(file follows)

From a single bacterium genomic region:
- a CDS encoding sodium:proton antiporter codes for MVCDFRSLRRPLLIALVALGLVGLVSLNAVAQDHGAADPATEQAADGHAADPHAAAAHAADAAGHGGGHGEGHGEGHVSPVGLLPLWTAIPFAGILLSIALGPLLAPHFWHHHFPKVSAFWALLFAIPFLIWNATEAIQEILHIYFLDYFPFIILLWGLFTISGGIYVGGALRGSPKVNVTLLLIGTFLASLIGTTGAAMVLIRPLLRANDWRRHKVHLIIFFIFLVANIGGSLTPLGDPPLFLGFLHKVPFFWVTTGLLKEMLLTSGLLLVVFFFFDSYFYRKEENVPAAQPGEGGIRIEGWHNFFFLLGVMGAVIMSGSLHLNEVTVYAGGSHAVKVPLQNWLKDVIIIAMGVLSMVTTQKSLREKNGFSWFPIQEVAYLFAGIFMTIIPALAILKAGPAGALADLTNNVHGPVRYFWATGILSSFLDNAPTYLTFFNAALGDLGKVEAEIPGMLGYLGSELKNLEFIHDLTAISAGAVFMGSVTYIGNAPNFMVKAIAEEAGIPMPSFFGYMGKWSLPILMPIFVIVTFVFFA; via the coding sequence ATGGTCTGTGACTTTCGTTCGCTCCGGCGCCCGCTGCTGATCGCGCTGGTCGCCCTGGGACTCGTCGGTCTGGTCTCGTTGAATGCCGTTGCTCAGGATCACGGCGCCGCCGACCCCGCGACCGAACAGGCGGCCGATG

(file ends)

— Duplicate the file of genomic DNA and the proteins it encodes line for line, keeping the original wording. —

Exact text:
From a single bacterium genomic region:
- a CDS encoding sodium:proton antiporter codes for MVCDFRSLRRPLLIALVALGLVGLVSLNAVAQDHGAADPATEQAADGHAADPHAAAAHAADAAGHGGGHGEGHGEGHVSPVGLLPLWTAIPFAGILLSIALGPLLAPHFWHHHFPKVSAFWALLFAIPFLIWNATEAIQEILHIYFLDYFPFIILLWGLFTISGGIYVGGALRGSPKVNVTLLLIGTFLASLIGTTGAAMVLIRPLLRANDWRRHKVHLIIFFIFLVANIGGSLTPLGDPPLFLGFLHKVPFFWVTTGLLKEMLLTSGLLLVVFFFFDSYFYRKEENVPAAQPGEGGIRIEGWHNFFFLLGVMGAVIMSGSLHLNEVTVYAGGSHAVKVPLQNWLKDVIIIAMGVLSMVTTQKSLREKNGFSWFPIQEVAYLFAGIFMTIIPALAILKAGPAGALADLTNNVHGPVRYFWATGILSSFLDNAPTYLTFFNAALGDLGKVEAEIPGMLGYLGSELKNLEFIHDLTAISAGAVFMGSVTYIGNAPNFMVKAIAEEAGIPMPSFFGYMGKWSLPILMPIFVIVTFVFFA; via the coding sequence ATGGTCTGTGACTTTCGTTCGCTCCGGCGCCCGCTGCTGATCGCGCTGGTCGCCCTGGGACTCGTCGGTCTGGTCTCGTTGAATGCCGTTGCTCAGGATCACGGCGCCGCCGACCCCGCGACCGAACAGGCGGCCGATG